Chances are, if you Wikipedia or Google ‘Kohinoor’ you download the colourful and fanstastical history richly supplied by the market scandal and city yaks as gleaned by the junior Magistrate Theo Metcalfe, upon Lord Dalhousie’s directive 170 years ago. William Dalrymple who I consider the only last Mughal left (his twitter bio reads Kabutar baaz and Mehrauli Goat herd!)  and the effervescent U.K based journalist Anita Anand, combine their research potency to cut through the mythological and fabled legends around the Mountain of Light –The Koh-i-Noor.
Kohinoor- The Story of the World’s Most Infamous Diamond, Juggernaut, travels the reader through ‘centuries of bloody conquests, pillage, looting and seizure’ of this carbon form. The authority lent to this retelling of history by the duo is Dalrymple’s chancing upon previously untranslated records of a Persian historian Muhammad Kazim Marvi which contests the assertions of Metcalfe’s ‘anecdotal’ version and establish unequivocally amongst other claims,  the famously claimed ‘Turban exchange’ between Mughal emperor Muhammad Shah Rangila and Persian General Nader Shah couldn’t have come to pass. Through the hands that Koh-i-Noor changed with time, the mist around the famed rock grew denser and more fanciful and Dalrymple and Anand take it upon themselves to present an objective analysis of history’s turns and twists involving the possession of the fabulous Kohinoor. Not for them a polemical essay on the entitlement of the contentious diamond- on last count amongst five claimants – India, Pakistan, Afghanistan, Iran and also the Taliban! The merit of the book should therefore be judged so- as a dispassionate objective account of the celebrated piece of adornment.   
The two parts of the book see Dalrymple whisking the reader into the depths and some ‘bloody’ lows of the diamond’s early history. From the Syamantaka gem as mentioned in the Bhagavad Purana manuscript to possible sightings of the gem in Mughal times to its capture by Nader Shah where its history becomes more sure footed. Anand threads the history forward through the warp and weft of royal intrigue, passion, betrayal and finally the most poignant part of how the British took way the diamond from an eight-year-old Prince – albeit not without signing a ‘Treaty’ and not before making up its mind to separate the feisty mother, Maharani Jindan Kaur from the innocent King-in-waiting, for the fear of a rebellion. Thence, the fate of the feted diamond is sealed, locked and shipped to the sovereign of the Great Britain, to be trumpeted and lionized at the Great Exhibition at the Crystal Palace in London, finally to be housed in – The Tower of London.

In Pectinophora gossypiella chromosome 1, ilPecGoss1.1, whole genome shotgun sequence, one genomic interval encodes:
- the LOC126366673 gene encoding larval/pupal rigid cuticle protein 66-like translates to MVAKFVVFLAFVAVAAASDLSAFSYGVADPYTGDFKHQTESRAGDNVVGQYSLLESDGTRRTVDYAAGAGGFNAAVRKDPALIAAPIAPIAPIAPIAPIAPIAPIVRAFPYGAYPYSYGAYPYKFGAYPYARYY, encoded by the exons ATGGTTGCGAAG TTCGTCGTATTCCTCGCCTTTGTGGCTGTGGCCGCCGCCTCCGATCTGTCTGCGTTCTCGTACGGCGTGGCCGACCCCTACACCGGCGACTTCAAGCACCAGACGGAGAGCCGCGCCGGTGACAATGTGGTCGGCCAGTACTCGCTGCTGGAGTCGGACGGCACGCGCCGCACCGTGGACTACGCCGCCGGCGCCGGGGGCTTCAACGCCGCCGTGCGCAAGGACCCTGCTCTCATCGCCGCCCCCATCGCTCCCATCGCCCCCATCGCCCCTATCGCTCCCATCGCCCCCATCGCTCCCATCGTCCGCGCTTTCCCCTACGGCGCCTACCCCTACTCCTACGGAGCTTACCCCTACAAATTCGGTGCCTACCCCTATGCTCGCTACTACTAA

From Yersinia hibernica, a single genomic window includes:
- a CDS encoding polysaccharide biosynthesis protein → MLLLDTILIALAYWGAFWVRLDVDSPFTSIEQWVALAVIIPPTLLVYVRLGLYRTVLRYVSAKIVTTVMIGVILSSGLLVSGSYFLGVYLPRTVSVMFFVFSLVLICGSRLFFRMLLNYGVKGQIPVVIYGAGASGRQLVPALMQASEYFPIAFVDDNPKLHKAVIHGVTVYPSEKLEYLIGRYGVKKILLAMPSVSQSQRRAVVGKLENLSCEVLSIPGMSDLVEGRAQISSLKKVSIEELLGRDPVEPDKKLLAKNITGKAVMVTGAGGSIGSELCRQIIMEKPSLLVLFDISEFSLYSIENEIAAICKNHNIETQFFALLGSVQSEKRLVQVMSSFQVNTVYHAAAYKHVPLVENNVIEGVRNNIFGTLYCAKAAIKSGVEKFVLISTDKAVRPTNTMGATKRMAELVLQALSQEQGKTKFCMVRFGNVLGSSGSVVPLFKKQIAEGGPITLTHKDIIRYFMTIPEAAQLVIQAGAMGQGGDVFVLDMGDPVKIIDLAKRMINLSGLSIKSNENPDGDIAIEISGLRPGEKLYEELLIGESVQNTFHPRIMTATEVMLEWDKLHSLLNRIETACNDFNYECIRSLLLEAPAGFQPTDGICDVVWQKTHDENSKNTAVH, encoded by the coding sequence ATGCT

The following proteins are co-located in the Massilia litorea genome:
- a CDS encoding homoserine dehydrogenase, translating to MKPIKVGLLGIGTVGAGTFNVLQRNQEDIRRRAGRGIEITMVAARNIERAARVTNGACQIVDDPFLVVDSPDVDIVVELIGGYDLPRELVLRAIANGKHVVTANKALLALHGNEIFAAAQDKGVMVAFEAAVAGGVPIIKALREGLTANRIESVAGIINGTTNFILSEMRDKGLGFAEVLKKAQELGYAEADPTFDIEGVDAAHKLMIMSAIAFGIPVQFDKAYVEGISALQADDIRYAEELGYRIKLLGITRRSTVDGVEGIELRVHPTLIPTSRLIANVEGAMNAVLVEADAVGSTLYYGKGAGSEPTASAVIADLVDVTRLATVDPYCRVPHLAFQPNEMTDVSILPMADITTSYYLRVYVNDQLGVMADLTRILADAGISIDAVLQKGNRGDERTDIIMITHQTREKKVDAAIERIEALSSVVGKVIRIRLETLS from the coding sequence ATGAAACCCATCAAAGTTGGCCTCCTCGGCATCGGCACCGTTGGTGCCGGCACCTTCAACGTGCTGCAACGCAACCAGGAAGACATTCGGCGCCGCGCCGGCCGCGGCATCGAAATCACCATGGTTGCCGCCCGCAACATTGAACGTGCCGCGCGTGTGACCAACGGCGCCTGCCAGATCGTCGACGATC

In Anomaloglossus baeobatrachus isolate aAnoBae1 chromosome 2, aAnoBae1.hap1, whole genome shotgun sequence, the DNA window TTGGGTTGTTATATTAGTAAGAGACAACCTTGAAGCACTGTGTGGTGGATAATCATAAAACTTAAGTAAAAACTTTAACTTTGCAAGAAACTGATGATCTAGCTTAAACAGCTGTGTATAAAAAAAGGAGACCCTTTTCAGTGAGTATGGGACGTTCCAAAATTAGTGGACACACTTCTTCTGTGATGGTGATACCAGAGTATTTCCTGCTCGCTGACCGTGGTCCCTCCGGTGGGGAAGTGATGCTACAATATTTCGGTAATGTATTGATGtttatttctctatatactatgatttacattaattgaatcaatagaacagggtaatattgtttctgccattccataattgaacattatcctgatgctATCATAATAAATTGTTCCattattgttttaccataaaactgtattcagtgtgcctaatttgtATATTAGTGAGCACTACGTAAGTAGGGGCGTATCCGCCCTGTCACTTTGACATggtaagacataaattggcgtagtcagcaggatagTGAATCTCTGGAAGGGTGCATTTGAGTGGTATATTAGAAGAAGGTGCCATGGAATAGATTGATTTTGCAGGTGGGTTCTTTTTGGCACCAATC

The blood-spattered history of the Koh-i-Noor, is a fabulous and disinterested recounting of events as is, devoid of passionate pleas of the rights and wrongs. History is doomed to haunt us, if you’re reading the book and hunting for bits of personal author sightings then you have to suffice with Anand’s apparent love towards the headstrong, Jindan Kaur or the recounting of the rise and fall of the mighty Ahmed Shah Abdali, through Dalrymple’s pen. The imagery of gore egged by greed will make you immune to the stabbings, bludgeoning and slow poisoning of the players in the diamond’s saga! Maggots falling off Ahmed Shah Abdali’s nose afflicted with a tumour, as he descends into death is a visceral recounting of the many tales of, dissipation, greed, deceit, blindings and torture in the book. 
Ultimately, the book will leave you wondering about the supposed curse upon the bearer of the gem that gets whispered throughout the text. Is the curse a fiction or a fact is best left to fate! For the moment, the authors succeed in unearthing as many carats of truth as possible, given the paucity of references- since the Kohinoor’s unearthing, from the Godavari riverbed! 
Kohinoor- The Story of the World’s Most Infamous Diamond
William Dalrymple Anita Anand 
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